- Start small. You can already do three throws and three catches (a Jug). For starters, move up to 4 throws and 4 catches. Once you can do that, move up to 5, 6, etc. Once you can do 6 or 7, you're probably ready to just go until you stop.
- Be kind to your back! The default response to a drop is to bend down and pick it up, but if you squat instead, two things will happen: 1) your back will be much happier, and 2) your legs will get super buff. 1 squat per drop, times, say, 50 drops per practice session = killer legs! Seriously, next time you watch a pro juggler, check out his legs.
- Avoid Joggling! Joggling is a fairly common occurence among beginner jugglers. It occurs when the juggling is at the point where the juggler can keep the objects in the air for a decent amount of time, but every once in a while one of the balls gets some forward momentum instead of just going side to side. What usually results is a second bad throw, as the catching hand moves forward to release and catch, which leads to a third bad throw, which eventually leads to the juggler chasing his balls down the hallway.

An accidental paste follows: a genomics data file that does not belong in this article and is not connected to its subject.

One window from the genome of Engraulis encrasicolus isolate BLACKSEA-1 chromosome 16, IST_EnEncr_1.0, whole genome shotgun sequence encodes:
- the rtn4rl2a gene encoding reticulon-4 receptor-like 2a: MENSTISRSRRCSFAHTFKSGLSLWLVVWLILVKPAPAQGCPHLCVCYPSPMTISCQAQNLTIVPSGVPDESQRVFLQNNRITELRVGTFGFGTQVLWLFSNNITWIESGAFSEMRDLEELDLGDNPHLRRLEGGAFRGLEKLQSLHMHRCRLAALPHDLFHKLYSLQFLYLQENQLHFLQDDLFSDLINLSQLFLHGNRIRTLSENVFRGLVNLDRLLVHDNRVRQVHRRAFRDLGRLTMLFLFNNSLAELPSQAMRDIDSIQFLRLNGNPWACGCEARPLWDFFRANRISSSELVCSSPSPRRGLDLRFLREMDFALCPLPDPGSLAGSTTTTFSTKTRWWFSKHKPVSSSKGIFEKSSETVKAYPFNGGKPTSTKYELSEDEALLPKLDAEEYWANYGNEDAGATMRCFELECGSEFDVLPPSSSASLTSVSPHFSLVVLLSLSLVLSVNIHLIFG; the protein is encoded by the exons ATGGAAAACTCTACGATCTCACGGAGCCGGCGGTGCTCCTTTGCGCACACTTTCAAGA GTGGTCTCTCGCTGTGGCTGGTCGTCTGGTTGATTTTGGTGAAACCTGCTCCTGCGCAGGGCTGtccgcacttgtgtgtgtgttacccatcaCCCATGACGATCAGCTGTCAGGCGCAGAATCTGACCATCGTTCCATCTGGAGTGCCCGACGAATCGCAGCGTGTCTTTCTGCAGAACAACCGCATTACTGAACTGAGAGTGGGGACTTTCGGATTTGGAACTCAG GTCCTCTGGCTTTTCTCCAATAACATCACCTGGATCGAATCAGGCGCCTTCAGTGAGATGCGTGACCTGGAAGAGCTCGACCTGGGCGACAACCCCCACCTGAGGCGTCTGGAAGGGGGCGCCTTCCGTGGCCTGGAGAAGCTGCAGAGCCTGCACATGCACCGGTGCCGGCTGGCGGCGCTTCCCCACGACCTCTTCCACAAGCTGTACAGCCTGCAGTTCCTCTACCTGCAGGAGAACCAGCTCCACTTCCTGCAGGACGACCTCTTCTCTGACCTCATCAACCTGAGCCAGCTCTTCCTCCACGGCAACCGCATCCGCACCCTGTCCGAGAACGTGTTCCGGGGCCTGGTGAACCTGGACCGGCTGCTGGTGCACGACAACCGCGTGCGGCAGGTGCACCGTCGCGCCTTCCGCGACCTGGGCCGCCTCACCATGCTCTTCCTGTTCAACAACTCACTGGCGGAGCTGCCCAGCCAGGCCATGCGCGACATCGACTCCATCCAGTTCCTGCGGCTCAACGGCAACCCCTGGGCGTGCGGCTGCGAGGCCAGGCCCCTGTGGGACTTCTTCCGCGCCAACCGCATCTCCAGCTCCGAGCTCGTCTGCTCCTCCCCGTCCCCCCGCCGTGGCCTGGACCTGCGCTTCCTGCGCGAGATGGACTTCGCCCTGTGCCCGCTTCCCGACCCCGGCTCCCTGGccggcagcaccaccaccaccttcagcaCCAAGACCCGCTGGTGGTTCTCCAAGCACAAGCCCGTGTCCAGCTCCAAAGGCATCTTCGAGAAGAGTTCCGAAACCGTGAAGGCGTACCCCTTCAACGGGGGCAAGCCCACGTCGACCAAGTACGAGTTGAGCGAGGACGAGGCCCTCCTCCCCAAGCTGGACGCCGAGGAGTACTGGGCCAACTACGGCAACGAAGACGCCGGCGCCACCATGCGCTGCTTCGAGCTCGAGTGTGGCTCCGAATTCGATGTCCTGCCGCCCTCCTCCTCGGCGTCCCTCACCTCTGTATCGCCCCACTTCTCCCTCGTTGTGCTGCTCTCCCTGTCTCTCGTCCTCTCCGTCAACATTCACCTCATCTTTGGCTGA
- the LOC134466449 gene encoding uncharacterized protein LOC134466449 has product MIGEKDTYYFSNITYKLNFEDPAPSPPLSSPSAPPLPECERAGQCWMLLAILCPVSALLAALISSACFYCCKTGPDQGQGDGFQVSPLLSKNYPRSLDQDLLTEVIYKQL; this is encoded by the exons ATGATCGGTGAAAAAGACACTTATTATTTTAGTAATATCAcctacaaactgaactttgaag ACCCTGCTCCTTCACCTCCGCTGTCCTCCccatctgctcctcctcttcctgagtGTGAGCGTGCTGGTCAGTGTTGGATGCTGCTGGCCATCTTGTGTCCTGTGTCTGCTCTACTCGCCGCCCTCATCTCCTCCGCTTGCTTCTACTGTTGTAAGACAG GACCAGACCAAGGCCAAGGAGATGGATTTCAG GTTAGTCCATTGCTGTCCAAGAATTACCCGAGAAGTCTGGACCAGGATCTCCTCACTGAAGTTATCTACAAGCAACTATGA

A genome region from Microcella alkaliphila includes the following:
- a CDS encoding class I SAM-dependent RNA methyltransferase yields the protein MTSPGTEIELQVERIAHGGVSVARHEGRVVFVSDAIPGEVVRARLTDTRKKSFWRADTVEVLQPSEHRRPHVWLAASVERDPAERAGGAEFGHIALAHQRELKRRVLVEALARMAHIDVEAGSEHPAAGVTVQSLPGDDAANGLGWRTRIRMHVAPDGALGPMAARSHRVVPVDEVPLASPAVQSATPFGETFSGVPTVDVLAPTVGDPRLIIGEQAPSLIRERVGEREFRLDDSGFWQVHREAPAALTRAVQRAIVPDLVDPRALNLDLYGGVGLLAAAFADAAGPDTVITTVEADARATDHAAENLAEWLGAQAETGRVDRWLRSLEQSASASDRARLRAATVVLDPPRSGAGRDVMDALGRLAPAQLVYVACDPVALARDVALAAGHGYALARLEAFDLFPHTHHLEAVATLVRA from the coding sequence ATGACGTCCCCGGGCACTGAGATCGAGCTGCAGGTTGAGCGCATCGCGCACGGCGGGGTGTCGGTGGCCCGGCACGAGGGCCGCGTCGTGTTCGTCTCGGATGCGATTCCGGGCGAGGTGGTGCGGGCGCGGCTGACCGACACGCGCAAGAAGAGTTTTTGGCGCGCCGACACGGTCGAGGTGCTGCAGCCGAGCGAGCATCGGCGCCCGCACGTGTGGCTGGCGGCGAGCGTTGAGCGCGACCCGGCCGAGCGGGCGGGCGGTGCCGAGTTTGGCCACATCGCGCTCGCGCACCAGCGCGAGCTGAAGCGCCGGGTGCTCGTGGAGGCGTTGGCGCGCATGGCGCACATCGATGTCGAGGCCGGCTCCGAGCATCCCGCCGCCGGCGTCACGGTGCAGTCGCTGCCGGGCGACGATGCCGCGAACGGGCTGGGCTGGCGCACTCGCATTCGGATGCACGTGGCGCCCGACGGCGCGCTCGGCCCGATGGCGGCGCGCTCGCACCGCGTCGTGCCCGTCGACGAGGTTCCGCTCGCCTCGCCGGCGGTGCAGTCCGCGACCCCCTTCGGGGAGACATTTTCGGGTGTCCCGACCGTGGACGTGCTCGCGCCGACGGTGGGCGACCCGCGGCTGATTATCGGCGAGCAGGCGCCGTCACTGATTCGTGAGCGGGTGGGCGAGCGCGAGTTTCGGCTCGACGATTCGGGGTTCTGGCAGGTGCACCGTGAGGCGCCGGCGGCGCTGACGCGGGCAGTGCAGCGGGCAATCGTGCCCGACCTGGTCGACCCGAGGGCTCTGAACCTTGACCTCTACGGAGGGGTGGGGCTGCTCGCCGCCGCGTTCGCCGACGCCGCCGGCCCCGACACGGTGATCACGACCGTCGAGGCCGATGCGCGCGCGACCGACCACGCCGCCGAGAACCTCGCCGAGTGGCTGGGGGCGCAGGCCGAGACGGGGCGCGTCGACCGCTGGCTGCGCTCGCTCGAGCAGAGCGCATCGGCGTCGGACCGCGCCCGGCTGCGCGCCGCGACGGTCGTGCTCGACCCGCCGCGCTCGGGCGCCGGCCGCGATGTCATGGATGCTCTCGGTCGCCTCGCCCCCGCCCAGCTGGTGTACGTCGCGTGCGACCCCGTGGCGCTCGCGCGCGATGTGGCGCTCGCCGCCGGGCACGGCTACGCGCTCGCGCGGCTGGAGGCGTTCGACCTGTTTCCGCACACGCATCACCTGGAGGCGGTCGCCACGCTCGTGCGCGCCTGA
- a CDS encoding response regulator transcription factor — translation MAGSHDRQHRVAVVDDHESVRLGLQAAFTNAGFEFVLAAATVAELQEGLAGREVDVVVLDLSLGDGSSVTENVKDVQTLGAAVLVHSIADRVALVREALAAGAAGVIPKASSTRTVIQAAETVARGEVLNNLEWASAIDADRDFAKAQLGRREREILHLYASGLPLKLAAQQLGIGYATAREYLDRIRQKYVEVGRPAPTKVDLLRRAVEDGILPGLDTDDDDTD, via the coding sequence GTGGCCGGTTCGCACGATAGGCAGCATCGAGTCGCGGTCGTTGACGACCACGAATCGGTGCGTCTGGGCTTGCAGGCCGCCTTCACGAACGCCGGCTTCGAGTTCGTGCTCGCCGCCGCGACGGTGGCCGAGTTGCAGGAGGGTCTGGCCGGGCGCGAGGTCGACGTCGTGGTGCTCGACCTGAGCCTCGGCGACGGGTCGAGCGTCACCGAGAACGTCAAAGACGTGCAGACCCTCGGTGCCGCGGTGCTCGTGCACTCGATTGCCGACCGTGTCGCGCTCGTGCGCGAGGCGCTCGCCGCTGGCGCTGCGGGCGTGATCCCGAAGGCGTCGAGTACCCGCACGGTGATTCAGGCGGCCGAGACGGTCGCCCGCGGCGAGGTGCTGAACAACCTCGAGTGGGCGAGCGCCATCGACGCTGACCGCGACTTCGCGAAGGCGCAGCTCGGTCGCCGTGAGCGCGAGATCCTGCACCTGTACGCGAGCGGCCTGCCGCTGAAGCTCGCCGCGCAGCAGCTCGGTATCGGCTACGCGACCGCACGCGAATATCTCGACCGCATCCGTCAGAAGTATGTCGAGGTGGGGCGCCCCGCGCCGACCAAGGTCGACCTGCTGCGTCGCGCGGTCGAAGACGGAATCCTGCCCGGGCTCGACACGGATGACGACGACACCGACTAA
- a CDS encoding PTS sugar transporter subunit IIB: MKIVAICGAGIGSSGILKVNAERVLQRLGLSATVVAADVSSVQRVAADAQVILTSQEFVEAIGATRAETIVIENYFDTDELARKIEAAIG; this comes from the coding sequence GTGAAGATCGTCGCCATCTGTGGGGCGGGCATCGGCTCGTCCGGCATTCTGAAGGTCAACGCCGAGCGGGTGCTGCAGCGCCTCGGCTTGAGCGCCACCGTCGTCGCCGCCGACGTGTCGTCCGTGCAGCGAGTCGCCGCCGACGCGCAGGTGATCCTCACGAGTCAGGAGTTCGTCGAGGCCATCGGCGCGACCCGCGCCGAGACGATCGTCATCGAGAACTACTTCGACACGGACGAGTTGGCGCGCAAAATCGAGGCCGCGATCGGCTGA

1. Find a large, bare wall.
2. Stand facing the wall with your elbows at your sides and your forearms extended. Your knuckles should just barely not touch the wall (maybe an inch of clearance).
As you juggle in this position, you will occasionally bounce a bad throw off of the wall. This is okay, and can make a good trick if you can make it look good. What it will help do is keep your hands from flying forward to retrieve a bad throw, and releasing bad throws themselves. As an additional bonus, any time you reach for a bad throw, you get a nice rap on your knuckles, which serves as instant negative feedback for your brain when you goof up!
Step 5: Have Fun!
Now that you're a pro juggler (at least at the 3-ball cascade) you can start playing around.
What happens if you throw that ball behind your back? Or between your legs?
Don't be afraid to experiment!
Show off to your friends and co-workers!
Just make sure that whatever you're juggling isn't going to endanger the immediate surroundings (plants, knick-knacks, pets, children, etc).